Nikol Pashinyan: An Elected Catastrophe

By Tatul Hakobyan

Nikol Pashinyan is a catastrophe that was elected by 70% of Armenia’s population.

It is painful and dangerous especially when those who elected the prime minister – the parliamentary Civil Contract Party and the My Step majority faction – do not recognize this. They continue to live in the “Velvet Armenia” of 2018. But that Armenia no longer exists. They continue to admire and be inspired by a version of Pashinyan that doesn’t exist.

Pashinyan is not Transcaucasia’s first disaster.

In the early 1990s, Georgia and Azerbaijan had their own philosophically driven leaders – Zviad Gamsakhurdia and Abulfaz Elchibey, respectively – and both brought forth disasters to their countries. Both were elected by the people, just like Pashinyan.

Georgia, and to some extent Azerbaijan, became involved in a catastrophic civil war, and suffered crushing defeats in Abkhazia, Ossetia and Artsakh / Karabakh.

But Armenia, while in a blockade, under the rubbles of the 1988 earthquake, with 300,000 refugees, somehow avoided internal political unrest, and won an incredible and unbelievable victory in a war that was forced upon it from 1991 to 1994. Armenia has not remained without internal political crises, but none have led to a civil war.

But Pashinyan, who came to power on the wave that saw the public rejection of former President Serzh Sargsyan, was not able to use the historic opportunity.

His first signs of failure were his approach to politics based on personal affiliation, and his incomprehensible abandonment of institutional reform.

The call to block the entrance to courts was a serious sign that Pashinyan is ignoring the principle of separation of the judicial, executive and legislative branches n, which is at the core of the rule of law.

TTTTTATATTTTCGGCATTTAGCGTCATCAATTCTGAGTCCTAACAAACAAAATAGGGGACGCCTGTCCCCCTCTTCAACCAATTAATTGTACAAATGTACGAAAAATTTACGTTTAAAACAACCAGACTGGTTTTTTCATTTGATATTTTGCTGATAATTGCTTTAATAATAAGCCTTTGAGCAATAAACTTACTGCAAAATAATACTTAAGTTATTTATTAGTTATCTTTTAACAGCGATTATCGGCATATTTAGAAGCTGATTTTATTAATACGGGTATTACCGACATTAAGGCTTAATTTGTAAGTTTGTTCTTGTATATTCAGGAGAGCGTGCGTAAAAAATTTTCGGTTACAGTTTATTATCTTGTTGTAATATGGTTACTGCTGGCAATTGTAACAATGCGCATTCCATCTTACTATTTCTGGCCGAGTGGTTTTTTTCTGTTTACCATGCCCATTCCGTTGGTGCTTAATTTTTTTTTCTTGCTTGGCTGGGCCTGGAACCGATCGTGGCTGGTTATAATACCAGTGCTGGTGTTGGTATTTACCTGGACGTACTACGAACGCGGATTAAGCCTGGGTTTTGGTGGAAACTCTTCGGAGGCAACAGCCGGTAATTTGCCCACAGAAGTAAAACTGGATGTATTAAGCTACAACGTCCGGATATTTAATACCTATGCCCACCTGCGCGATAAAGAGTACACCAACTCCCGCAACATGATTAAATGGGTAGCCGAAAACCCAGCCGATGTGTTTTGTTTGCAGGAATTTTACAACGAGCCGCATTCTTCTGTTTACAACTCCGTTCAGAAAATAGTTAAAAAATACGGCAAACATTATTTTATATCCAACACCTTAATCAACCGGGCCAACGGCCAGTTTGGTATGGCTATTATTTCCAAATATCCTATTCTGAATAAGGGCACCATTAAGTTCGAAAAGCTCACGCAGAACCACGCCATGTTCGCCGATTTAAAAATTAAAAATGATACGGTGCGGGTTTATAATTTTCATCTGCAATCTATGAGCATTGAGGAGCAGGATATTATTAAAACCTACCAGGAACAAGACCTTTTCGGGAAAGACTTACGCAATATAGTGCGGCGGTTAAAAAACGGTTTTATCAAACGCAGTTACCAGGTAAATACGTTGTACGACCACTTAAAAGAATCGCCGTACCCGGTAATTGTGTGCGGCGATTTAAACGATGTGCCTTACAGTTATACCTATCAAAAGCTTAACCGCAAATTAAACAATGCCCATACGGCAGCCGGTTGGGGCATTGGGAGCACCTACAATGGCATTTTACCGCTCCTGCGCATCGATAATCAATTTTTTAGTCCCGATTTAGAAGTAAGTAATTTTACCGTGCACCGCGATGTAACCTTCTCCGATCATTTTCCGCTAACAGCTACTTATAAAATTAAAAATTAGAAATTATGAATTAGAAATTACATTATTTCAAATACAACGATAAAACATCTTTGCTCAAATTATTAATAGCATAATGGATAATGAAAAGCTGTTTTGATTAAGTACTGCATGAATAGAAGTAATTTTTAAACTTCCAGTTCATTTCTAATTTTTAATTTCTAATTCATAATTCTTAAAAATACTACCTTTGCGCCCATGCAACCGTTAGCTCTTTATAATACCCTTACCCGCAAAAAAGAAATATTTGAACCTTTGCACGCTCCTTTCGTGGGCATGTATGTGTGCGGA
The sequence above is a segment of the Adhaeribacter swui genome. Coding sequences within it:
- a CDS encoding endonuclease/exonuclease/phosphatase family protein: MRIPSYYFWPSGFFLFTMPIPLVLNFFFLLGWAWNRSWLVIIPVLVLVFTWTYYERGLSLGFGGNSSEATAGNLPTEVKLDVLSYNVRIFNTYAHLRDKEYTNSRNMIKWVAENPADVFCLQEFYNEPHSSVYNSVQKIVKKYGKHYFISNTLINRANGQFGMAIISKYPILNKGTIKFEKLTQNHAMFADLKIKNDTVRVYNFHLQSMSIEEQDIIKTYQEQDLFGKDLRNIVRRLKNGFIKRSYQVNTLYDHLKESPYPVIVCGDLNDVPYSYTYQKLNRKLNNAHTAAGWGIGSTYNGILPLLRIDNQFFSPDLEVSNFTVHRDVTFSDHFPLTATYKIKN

When he called on the people to blockade the National Assembly, it became clear that he was rejecting the opportunity to transform from a populist politician to a state leader.

In a squabble with Ilham Aliyev in Munich, which resembled a grade-school spat, Pashinyan demonstrated his provincial mentality.

Ignoring the coronavirus, Pashinyan initiated the “YES” campaign to hold a referendum on dissolving the country’s constitutional court.

Then, when the infection was raging in Armenia, the Armenian authorities gave the green light to elections in Artsakh, and the election of Arayik Harutyunyan.

Pashinyan and his team can be forgiven for these and many other misdeeds since he in fact did receive the people’s vote, and he was able to bring hope to Armenia with the wave that rejected Serzh Sargsyan.

But the catastrophic 44-day war, which resulted in enormous human and territorial losses, as well as a decline in Armenia’s sovereignty, showed that Pashinyan and his team were incapable of governing the state.

Unaware or unwilling to accept that the situation in the country has changed since the 2018 “velvet revolution”, Pashinyan indirectly gives legitimacy to those who have taken to the streets, who by and large are not trusted by the people. They are the rejected opposition, the former government.

On the first day of the war on September 27, Pashinyan announced that he was ready to die for Armenia. It turns out, however, that he is not even ready to sacrifice his seat for the sake of the homeland.

It should not be ruled out that Pashinyan and his team will be able to hold on to power. But at what cost? It doesn’t matter what price Pashinyan and his team pay. What matters is Armenia.

Each day that Pashinyan remains in his position as prime minister is at the expense of the nation. At the expense of the sovereignty, the dignity and the future of this country.

Tatul Hakobyan is a reporter for